African American Leaders: Benjamin Johnson Anderson | Presbyterian Historical Society

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African American Leaders: Benjamin Johnson Anderson

February 21, 2024
First Negro Smith College chaplain, 1964 [islandora:350264].

Each month, the Presbyterian Historical Society is bearing witness to the lives of African American leaders throughout the history of the denomination. Click here to learn how PHS is collecting records of the Black Presbyterian experience through the African American Leaders and Congregations Initiative.

Additionally, a free bulletin insert about each figure is available for download at the end of each blog.


Benjamin Johnson Anderson was born on December 17, 1918, in Birmingham, Alabama to Benjamin Johnson Anderson, Sr., and Gertrude Eleanor Fischer.  Benjamin learned early in his youth that a career in ministry was possible by watching his grandfather serve as pastor of 16th Street Baptist Church, one of the largest African American congregations in the South.

After high school, Benjamin attended Morehouse College in Atlanta, graduating in 1939. During his time as an undergrad, Benjamin flourished as a student and embraced his call to be a leader. He served as president of his senior class, was a member of student council, and was the recipient of the Anna Courtney Archer prize for being the “Ideal Moorehouse Man.” After Morehouse, he enrolled at Andover Newton Theological Seminary in Massachusetts, graduating in 1942, and Boston University, graduating in 1943. That same year, Benjamin was ordained by the Presbytery of Boston. He remained in the city for his first posting to Gloucester Presbyterian Church, where under his brief leadership the congregation increased in both membership and giving.

On August 3, 1945, Benjamin married Louise Gaillard, a Spelman College graduate. The two were a match in their ambitions. Louise had also served as class president and was an active member of the YWCA and the NAACP.  Louise, a faithful Presbyterian, had been interested in serving missions abroad since childhood--and in 1946, her aspirations finally came true. A year after they were wed, the Andersons were appointed as missionaries to China by the Board of Foreign Missions. Louise gave birth to the first of their two daughters while stationed overseas.

However, their time in China was short-lived, as Benjamin answered a call to serve back home only two years later. He was installed as pastor of Witherspoon Presbyterian Church in Princeton, New Jersey, in 1948, where he led the charge to racially integrate his congregation and was appointed president of Princeton’s Pastor Association.

The Rev. and Mrs. B. J. Anderson receive their commissions as missionaries to China from Dr. Peter K. Emmons, Vice President of the Presbyterian Board of Foreign Missions. [RG 360, Series III]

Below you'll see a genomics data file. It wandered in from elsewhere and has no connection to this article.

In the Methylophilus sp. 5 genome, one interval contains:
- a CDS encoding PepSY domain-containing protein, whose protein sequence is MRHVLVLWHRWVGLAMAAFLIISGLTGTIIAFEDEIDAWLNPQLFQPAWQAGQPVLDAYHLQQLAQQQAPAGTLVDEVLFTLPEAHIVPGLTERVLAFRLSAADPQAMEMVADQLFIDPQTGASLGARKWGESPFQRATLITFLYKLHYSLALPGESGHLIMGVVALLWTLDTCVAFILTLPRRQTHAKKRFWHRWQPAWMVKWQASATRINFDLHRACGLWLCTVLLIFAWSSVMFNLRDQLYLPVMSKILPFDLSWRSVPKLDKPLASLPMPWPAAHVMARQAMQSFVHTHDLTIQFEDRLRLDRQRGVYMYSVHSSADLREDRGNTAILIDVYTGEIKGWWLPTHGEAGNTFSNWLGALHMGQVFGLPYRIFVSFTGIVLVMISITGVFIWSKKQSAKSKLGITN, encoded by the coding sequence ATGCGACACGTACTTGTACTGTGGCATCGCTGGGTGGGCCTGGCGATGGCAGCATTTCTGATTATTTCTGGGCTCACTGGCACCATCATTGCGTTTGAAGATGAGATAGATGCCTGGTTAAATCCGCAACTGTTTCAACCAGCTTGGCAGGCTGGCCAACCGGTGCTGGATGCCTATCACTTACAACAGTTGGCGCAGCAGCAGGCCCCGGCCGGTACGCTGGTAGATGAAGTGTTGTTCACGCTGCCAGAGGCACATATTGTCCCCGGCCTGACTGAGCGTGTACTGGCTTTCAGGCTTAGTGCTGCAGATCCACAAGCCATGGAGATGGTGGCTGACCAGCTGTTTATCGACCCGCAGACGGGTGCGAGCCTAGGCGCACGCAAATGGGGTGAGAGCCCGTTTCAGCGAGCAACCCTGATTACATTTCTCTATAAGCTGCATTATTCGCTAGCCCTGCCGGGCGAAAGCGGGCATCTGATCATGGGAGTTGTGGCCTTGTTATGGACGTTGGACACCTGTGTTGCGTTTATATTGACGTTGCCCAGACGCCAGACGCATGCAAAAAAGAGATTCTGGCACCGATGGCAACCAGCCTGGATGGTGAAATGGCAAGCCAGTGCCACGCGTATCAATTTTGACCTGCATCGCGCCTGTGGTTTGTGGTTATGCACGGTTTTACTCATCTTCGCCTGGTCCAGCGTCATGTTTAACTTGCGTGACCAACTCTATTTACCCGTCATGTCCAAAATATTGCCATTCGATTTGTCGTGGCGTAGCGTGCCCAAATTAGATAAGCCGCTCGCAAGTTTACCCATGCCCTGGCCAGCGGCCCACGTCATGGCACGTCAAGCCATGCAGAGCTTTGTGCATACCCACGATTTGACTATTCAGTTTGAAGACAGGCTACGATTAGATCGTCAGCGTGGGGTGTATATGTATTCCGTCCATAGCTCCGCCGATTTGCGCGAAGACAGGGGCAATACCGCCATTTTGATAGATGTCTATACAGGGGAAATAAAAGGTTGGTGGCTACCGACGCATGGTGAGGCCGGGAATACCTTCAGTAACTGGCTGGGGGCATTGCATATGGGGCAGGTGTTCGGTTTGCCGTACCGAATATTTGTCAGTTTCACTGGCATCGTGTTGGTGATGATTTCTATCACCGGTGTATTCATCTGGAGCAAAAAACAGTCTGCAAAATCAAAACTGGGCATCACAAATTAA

In 1963, Benjamin was chairman of the Standing Committee of National Missions of the 175th General Assembly. The following year, while serving as their moderator, the Presbytery of New Brunswick unanimously nominated him as candidate for moderator of the 176th General Assembly–a title that was given to Edler Hawkins in a historic win as the first African American to hold the position.
Outside of the church, Benjamin poured his heart into the community of Princeton. Passionate about equal housing opportunity, he spearheaded efforts to build Princeton’s first integrated housing project. He served as director of Princeton Housing Associates and chairman of the executive committee of Modern Community Developers, Inc., a company which built open-occupancy housing. A supporter of the labor movement, Benjamin assisted Princetonian restaurant and hotel workers in their fight to unionize.

After nearly two decades of service at Witherspoon, Benjamin made history as the first African American chaplain at Smith College in Northampton, Massachusetts. He held this position from 1964 through 1967 before moving to Philadelphia to serve as the Executive Director at the West Philadelphia Interchurch Community Ministry. In 1969, Benjamin resumed his place behind the pulpit, accepting a call at Richardson Memorial Church in Philadelphia and serving as president of the local chapter of Black Presbyterians United. He became moderator of the Presbytery of Philadelphia in 1972. While in this role, he was selected as a candidate for Moderator of the UPCUSA 185th General Assembly during a race against four others including Eugene Carson Blake and Clinton Marsh, who eventually secured the title for himself.

In 1978, Benjamin transferred to Belle-Terrace Presbyterian Church in Augusta, Georgia, a predominantly Black congregation, where he took up the duty of Stated Supply. Because of his influence in this role, the congregation’s membership increased and they began to meet their financial obligations to creditors and the Georgia Presbytery. A year later, Belle-Terrace happily installed him as pastor.  Benjamin’s time at Belle-Terrace helped to revolutionize the church: They were able to triple their annual budget, complete expensive renovations including paving the parking lot and installing new carpets, and pay off their debt on the land.

After a career that spanned over 40 years, serving at all levels of the church, both at home and abroad, Rev. Benjamin Johnson Anderson retired from ministry in 1985.


Want to share this biography with your congregation? Click below to read and download a free bulletin insert about Benjamin Johnson Anderson.

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